Thursday, September 23, 2010

Art Gallery in Tophane Attacked

From Hurriyet Daily News:
A group numbering dozens attacked the opening of several art galleries on Tuesday night, putting at least five people in the hospital with injuries from pepper spray, broken bottles, batons and knives. The hospitalized included one Polish and one German citizen. The attack was first believed to have been in response to art pieces on exhibit because Galeri Non had an exhibition by the collective Ekstramücadele (Ekstrastruggle) that featured content on the taboos of Islam and Atatürk both. However, witnesses at the scene who spoke right after the incident and the following morning confirmed that the scuffle broke out due to alcohol consumption in the streets.

After the incident, neighborhood residents claimed gala visitors had been harassing and disturbing other people in the street. One person also said the gallery owners had been told previously that their guests were disturbing neighborhood residents. More comments from locals in the media on Wednesday focused on them being disturbed by not only the art galleries but also the apart hotels and alcohol-serving restaurants that have multiplied in the neighborhood in recent years. As well, locals said they were disturbed by people drinking in the streets due to the smoking ban. However, the restaurants and hotels are also perceived to have a negative effect on morals, according to various comments offered to the media or stated on the Internet.
The attack took place in Tophane, a gentrifying neighborhood in Beyoglu that is home to newly renovated art galleries and restaurants in addition to traditional (men-only) tea houses and residences of migrants who moved into neighborhood from more conservative Anatolia in the past 30 years. Tophane, like much of the rest of Beyoglu, is home to a hodgepodge of residents from diverse backgrounds who hold several different viewpoints. No one is sure how organized the attack was or what the motivation, but it has led many to claim the incident should be viewed in terms of the neighborhood's ongoing gentrification and the inevitable clashes of values and basic attitudes that have accompanied the neighborhood's transformation.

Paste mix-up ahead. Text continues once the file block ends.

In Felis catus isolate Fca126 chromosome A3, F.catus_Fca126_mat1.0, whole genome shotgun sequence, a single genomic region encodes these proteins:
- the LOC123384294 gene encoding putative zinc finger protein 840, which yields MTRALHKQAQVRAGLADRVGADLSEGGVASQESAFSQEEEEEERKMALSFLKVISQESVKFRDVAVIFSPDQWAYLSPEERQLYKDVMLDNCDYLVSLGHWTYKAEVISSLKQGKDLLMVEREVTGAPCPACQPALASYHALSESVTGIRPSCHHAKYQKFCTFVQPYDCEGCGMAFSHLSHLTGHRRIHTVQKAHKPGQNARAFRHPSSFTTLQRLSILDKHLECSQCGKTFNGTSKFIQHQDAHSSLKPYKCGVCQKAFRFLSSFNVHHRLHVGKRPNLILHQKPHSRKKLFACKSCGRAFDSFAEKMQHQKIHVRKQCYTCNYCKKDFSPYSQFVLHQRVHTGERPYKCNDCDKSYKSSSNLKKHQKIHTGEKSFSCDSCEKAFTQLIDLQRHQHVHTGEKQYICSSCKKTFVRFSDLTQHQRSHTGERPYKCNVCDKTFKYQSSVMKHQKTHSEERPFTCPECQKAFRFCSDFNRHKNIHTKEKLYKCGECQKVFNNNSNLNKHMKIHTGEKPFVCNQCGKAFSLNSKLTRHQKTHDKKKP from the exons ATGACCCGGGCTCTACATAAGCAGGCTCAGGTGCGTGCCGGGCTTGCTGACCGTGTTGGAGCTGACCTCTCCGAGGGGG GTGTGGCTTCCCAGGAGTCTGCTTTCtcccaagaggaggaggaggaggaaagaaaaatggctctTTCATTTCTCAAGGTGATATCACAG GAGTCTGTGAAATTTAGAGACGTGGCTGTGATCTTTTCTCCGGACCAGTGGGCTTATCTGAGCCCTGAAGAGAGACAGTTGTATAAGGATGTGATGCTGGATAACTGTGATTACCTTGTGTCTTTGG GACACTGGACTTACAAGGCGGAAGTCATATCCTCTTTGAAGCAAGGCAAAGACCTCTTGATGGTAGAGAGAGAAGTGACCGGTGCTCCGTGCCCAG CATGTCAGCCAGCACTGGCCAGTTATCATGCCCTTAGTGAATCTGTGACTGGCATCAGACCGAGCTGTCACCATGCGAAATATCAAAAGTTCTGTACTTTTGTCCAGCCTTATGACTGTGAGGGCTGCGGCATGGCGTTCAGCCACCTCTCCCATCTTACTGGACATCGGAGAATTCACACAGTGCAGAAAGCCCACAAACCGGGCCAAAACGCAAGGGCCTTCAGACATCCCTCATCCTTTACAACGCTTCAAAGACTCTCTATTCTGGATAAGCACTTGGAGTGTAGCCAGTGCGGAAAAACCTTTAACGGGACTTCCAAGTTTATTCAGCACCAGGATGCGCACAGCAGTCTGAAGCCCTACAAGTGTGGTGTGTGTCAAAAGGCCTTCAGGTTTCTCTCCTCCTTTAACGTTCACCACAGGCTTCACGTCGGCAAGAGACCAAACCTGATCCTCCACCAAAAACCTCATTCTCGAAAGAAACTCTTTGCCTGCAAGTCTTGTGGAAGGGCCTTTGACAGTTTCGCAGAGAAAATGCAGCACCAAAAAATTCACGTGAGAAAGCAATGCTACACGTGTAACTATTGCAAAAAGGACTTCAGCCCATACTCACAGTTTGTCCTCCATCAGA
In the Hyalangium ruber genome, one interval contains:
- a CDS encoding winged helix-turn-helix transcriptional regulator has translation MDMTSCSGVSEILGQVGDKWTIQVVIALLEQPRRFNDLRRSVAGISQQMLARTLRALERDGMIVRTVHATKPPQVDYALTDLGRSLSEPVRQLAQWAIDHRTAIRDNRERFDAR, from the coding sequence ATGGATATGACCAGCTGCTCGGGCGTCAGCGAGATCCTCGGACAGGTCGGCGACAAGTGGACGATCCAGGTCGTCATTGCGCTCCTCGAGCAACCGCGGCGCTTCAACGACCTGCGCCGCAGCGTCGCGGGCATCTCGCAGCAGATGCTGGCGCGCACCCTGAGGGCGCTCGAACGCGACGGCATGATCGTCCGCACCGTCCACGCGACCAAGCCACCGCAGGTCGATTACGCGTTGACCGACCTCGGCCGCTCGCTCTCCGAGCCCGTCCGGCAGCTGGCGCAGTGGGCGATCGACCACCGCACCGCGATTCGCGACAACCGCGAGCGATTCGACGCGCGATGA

Though Tophane is viewed as a conservative neighborhood -- and after this attack, will likely be viewed as an even more conservative neighborhood (Islamic fundamentalist?) -- it is likely the the gentrification process will continue. The question is whether the neighborhoods residents can learn to live with each other in a spirit of tolerance and respect for difference. Sure, the art-going crowd should watch their volume and perhaps not go onto the streets with glasses of wine in mid-daylight if it is offensive to the neighbors, but surely violence is not a solution and might there not be some give and take on both sides? All of a sudden that does not seem a question for Tophane alone . . .

Democracy and difference is hard to be sure.

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